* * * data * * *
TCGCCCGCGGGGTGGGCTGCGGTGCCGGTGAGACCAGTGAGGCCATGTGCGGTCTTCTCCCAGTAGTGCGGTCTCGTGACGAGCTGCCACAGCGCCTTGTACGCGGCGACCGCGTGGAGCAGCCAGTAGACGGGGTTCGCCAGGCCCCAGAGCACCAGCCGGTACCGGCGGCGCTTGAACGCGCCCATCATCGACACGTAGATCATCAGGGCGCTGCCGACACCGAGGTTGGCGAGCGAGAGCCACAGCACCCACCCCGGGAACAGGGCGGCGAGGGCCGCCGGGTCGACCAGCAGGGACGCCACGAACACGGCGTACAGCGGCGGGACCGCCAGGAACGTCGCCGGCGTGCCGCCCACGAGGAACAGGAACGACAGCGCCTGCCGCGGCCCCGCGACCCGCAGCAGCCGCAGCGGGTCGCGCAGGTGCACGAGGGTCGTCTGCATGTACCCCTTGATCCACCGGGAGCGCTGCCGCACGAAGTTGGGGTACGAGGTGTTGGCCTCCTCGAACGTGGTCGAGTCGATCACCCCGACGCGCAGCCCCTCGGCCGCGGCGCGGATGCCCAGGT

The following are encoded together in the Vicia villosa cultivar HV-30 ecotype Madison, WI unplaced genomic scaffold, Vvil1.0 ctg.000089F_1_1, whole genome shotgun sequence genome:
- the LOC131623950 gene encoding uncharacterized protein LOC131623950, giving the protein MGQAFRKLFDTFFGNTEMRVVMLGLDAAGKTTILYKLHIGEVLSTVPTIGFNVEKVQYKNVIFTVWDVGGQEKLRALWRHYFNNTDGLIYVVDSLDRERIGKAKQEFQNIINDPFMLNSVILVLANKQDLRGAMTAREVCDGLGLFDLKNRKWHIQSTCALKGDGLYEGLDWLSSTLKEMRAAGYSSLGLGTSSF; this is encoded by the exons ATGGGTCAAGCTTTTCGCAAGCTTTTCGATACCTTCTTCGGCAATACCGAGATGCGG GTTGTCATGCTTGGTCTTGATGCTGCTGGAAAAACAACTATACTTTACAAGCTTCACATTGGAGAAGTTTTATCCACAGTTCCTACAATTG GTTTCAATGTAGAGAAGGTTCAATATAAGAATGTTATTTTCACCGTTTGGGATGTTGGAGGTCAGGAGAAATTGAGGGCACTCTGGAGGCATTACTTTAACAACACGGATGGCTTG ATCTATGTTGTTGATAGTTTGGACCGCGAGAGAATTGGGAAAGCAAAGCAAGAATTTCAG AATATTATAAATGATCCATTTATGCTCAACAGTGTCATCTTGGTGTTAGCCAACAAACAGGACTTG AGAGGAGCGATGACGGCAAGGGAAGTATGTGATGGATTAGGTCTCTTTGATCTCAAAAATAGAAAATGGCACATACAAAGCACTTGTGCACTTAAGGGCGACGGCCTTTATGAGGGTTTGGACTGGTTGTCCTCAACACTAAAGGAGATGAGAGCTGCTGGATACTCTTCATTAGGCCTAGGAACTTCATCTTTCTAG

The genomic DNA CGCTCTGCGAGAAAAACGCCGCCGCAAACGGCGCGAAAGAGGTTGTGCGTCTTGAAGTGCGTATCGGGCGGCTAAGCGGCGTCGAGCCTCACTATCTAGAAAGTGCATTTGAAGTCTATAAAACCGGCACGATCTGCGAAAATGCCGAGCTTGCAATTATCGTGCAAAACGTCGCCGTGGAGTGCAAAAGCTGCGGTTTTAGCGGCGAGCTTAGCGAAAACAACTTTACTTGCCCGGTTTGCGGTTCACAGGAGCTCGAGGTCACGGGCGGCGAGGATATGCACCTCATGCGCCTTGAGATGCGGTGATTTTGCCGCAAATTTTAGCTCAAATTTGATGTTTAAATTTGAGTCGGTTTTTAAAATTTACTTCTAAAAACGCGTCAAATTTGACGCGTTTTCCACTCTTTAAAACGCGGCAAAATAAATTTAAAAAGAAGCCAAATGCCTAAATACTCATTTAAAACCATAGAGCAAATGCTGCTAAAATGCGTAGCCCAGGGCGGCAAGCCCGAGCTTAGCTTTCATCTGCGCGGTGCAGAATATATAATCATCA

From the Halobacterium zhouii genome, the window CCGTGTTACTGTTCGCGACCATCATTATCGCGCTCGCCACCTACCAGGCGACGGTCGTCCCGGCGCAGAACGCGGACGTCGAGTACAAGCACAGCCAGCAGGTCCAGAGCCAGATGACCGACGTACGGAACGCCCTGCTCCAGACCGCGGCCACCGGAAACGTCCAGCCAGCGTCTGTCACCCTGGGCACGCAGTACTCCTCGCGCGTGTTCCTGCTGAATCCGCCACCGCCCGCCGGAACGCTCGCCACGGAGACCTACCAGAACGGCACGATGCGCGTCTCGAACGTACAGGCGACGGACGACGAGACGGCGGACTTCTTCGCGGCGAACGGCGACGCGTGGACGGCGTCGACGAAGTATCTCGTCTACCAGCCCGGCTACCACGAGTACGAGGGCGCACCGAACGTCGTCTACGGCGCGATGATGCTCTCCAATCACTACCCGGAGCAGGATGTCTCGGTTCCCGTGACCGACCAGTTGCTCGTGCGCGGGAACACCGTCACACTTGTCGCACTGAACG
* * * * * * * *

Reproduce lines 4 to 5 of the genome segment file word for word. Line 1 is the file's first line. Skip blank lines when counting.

The genomic DNA CGCTCTGCGAGAAAAACGCCGCCGCAAACGGCGCGAAAGAGGTTGTGCGTCTTGAAGTGCGTATCGGGCGGCTAAGCGGCGTCGAGCCTCACTATCTAGAAAGTGCATTTGAAGTCTATAAAACCGGCACGATCTGCGAAAATGCCGAGCTTGCAATTATCGTGCAAAACGTCGCCGTGGAGTGCAAAAGCTGCGGTTTTAGCGGCGAGCTTAGCGAAAACAACTTTACTTGCCCGGTTTGCGGTTCACAGGAGCTCGAGGTCACGGGCGGCGAGGATATGCACCTCATGCGCCTTGAGATGCGGTGATTTTGCCGCAAATTTTAGCTCAAATTTGATGTTTAAATTTGAGTCGGTTTTTAAAATTTACTTCTAAAAACGCGTCAAATTTGACGCGTTTTCCACTCTTTAAAACGCGGCAAAATAAATTTAAAAAGAAGCCAAATGCCTAAATACTCATTTAAAACCATAGAGCAAATGCTGCTAAAATGCGTAGCCCAGGGCGGCAAGCCCGAGCTTAGCTTTCATCTGCGCGGTGCAGAATATATAATCATCA

From the Halobacterium zhouii genome, the window CCGTGTTACTGTTCGCGACCATCATTATCGCGCTCGCCACCTACCAGGCGACGGTCGTCCCGGCGCAGAACGCGGACGTCGAGTACAAGCACAGCCAGCAGGTCCAGAGCCAGATGACCGACGTACGGAACGCCCTGCTCCAGACCGCGGCCACCGGAAACGTCCAGCCAGCGTCTGTCACCCTGGGCACGCAGTACTCCTCGCGCGTGTTCCTGCTGAATCCGCCACCGCCCGCCGGAACGCTCGCCACGGAGACCTACCAGAACGGCACGATGCGCGTCTCGAACGTACAGGCGACGGACGACGAGACGGCGGACTTCTTCGCGGCGAACGGCGACGCGTGGACGGCGTCGACGAAGTATCTCGTCTACCAGCCCGGCTACCACGAGTACGAGGGCGCACCGAACGTCGTCTACGGCGCGATGATGCTCTCCAATCACTACCCGGAGCAGGATGTCTCGGTTCCCGTGACCGACCAGTTGCTCGTGCGCGGGAACACCGTCACACTTGTCGCACTGAACG